Fractures of the tibial shaft (breaks in the bone situated in the long middle section of the tibia or shin bone) are mostly caused by high-energy trauma, such as motor vehicle accidents. One commonly used method of fixation is intramedullary nailing. This involves the insertion of a metal rod, usually from the upper side of the tibia, into the inner cavity (medulla) of the tibia. The rod is generally held in place by screws. An available and widely used surgical technique of intramedullary nailing is inserting intramedullary nails with reaming (the bone cavity is reamed, before inserting the nail into the bone cavity space) or without reaming. This review looked at the evidence from trials comparing various types of intramedullary nailing.
Eleven studies involving a total of 2093 participants were included. The evidence was dominated by one large multicentre trial of 1319 participants. The methods of two studies were flawed such that their results were likely to be biased. The remaining studies were at a lower risk of bias. The trials evaluated five different comparisons of interventions. Only the two comparisons tested by more than one trial are reported here. These were reamed versus unreamed intramedullary nailing (six trials) and Ender nail versus interlocking nail (two trials). The review found no evidence of a significant difference between reamed and unreamed intramedullary nailing in re-operations for complications, nor in various complications such as nonunion (where the bone fails to heal). However, reamed nailing was more associated with a lower implant failure, such as broken screws, than unreamed nailing. Moreover, there was some weak evidence that reamed nailing may be associated with fewer major re-operations for non-union when used for closed fractures (where the skin remains intact) compared with open (where the skin is broken) fractures. The review also found that the Ender nail resulted in more re-operations and deformity (malunion) than an interlocking nail. The review concluded that there is insufficient evidence to draw definitive conclusions on the best type of, or technique for, intramedullary nailing for tibial shaft fractures in adults.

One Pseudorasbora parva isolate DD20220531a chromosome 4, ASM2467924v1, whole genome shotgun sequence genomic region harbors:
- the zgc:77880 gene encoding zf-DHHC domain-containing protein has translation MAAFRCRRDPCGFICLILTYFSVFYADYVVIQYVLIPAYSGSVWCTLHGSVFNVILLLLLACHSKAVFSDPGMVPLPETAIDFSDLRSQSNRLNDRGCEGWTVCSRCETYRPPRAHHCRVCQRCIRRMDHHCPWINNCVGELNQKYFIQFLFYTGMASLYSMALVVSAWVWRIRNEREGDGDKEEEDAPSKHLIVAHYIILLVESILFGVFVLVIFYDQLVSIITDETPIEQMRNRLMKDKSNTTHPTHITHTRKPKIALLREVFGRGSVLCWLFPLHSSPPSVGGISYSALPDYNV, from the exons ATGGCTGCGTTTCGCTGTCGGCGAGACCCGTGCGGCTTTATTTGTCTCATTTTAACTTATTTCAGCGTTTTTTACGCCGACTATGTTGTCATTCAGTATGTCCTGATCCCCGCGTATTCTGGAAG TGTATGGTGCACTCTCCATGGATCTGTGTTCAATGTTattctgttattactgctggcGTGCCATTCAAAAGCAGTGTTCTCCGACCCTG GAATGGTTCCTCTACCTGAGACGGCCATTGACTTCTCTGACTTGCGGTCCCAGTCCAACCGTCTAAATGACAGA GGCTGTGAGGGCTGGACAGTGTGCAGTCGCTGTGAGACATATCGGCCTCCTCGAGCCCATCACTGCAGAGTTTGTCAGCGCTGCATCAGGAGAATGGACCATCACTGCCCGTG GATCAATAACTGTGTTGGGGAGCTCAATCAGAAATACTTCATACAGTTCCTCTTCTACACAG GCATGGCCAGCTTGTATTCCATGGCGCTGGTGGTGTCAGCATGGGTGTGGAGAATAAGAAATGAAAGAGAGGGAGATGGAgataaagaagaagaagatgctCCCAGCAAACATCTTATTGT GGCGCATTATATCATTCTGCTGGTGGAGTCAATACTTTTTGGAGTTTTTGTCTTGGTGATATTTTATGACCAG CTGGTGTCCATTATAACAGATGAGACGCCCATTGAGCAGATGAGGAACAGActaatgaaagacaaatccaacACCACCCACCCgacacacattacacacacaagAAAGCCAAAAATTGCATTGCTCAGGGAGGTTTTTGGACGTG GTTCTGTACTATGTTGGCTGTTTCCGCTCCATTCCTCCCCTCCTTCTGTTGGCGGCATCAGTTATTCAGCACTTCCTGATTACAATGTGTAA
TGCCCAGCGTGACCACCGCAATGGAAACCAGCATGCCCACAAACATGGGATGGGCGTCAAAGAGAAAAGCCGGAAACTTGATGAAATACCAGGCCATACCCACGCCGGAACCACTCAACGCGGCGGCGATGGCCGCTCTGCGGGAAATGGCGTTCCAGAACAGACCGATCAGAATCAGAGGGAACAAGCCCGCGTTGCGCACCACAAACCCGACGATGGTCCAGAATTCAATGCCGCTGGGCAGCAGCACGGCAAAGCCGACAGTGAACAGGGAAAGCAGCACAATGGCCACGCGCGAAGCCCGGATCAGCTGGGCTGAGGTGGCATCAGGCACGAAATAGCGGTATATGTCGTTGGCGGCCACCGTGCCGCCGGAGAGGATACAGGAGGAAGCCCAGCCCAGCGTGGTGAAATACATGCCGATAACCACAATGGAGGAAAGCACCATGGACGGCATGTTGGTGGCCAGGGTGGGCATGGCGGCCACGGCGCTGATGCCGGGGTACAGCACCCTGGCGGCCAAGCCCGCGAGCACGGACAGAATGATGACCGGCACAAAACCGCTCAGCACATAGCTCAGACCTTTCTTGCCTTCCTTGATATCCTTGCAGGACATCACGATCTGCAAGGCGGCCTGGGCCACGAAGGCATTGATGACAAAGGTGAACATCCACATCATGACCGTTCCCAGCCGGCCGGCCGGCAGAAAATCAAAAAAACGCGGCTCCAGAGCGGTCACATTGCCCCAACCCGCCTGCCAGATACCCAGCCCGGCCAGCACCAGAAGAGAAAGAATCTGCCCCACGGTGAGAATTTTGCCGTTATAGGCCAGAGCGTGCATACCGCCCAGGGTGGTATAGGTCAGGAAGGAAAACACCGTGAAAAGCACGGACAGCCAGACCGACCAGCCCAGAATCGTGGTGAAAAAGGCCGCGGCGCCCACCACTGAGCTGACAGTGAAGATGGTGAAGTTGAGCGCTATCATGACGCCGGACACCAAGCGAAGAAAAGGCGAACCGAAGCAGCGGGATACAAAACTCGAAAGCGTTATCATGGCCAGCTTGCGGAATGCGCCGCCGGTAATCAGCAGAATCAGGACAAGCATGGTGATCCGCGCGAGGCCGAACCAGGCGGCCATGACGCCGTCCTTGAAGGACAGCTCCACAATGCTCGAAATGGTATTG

Overall, there is insufficient evidence to draw definitive conclusions on the best type of, or technique for, intramedullary nailing for tibial shaft fractures in adults. 'Moderate' quality evidence suggests that there is no clear difference in the rate of major re-operations and complications between reamed and unreamed intramedullary nailing. Reamed intramedullary nailing has, however, a lower incidence of implant failure than unreamed nailing. 'Low' quality evidence suggests that reamed nailing may reduce the incidence of major re-operations related to non-union in closed fractures rather than in open fractures. 'Low' quality evidence suggests that the Ender nail has poorer results in terms of re-operation and malunion than an interlocking nail.
Intramedullary nailing is commonly used for treating fractures of the tibial shaft. These fractures are one of the most common long bone fractures in adults.
To assess the effects (benefits and harms) of different methods and types of intramedullary nailing for treating tibial shaft fractures in adults.
We searched the Cochrane Bone, Joint and Muscle Trauma Group Specialised Register, the Cochrane Central Register of Controlled Trials, MEDLINE, EMBASE and reference lists of articles to December 2009. The search was subsequently updated to September 2011 to assess the more recent literature.